The government proposes a refundable Small Businesses Air Quality Improvement Tax Credit of 25 per cent on eligible air quality improvement expenses incurred by small businesses to make it more affordable for them to invest in safer and healthier ventilation and air filtration. Businesses would receive the credit on eligible expenses incurred between September 1, 2021, and December 31, 2022, related to the purchase or upgrade of mechanical heating, ventilation, and air conditioning (HVAC) systems and the purchase of standalone devices designed to filter air using high efficiency particulate air (HEPA) filters, up to a maximum of $10,000 per location and $50,000 in total.
Improving Ventilation in Schools
The COVID-19 pandemic has been difficult for families and educators, with school closures followed by varying degrees of reopening. To make sure the air in our schools is as clean as possible and that classrooms are as safe as possible for students, teachers, and staff, improvements to ventilation are warranted.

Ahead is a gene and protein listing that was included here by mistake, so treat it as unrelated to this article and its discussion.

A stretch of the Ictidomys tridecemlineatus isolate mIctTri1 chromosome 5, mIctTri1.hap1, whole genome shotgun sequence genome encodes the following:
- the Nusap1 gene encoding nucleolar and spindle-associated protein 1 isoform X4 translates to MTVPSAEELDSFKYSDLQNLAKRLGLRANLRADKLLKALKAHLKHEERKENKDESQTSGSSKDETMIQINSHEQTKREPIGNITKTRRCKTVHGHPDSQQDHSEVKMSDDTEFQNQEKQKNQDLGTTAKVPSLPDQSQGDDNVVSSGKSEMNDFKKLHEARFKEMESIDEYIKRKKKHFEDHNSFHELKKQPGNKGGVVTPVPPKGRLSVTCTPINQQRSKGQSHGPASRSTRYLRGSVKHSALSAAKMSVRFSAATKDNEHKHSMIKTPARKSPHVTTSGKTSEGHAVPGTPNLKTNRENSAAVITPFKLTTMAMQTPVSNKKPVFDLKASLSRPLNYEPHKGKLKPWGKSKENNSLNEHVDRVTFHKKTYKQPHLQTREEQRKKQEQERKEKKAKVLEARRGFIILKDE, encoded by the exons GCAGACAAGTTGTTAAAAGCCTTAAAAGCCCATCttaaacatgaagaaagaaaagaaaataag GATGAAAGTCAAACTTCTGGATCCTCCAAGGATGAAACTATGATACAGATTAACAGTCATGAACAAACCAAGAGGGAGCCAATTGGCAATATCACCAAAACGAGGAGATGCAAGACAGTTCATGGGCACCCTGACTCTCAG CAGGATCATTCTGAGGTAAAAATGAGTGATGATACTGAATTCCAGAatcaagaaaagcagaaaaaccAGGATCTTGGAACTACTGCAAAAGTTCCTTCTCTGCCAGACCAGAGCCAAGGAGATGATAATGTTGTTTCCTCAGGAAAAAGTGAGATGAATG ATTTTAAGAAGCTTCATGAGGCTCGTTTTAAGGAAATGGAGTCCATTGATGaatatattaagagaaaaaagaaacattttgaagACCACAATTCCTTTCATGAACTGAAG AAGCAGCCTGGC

The government proposes to provide up to an additional $100 million to provinces and territories through the existing Safe Return to Class Fund, as well as $10 million to First Nations for on-reserve schools. This funding continues the support provided through the original $2-billion Safe Return to Class Fund by specifically targeting ventilation-related improvement projects.
Improving Ventilation in Community Buildings
Canadians of all ages — children, seniors, young parents, amateur athletes, and more — are gradually returning to community spaces such as arenas, swimming pools, libraries, and community centres but these buildings also require ventilation improvements.
Building on the $150 million to improve ventilation in public and community buildings announced in the 2020 Fall Economic Statement, the government is providing an additional $70 million over three years, starting in 2022-23, to Infrastructure Canada to support ventilation projects in public and community buildings like hospitals, libraries, and community centres.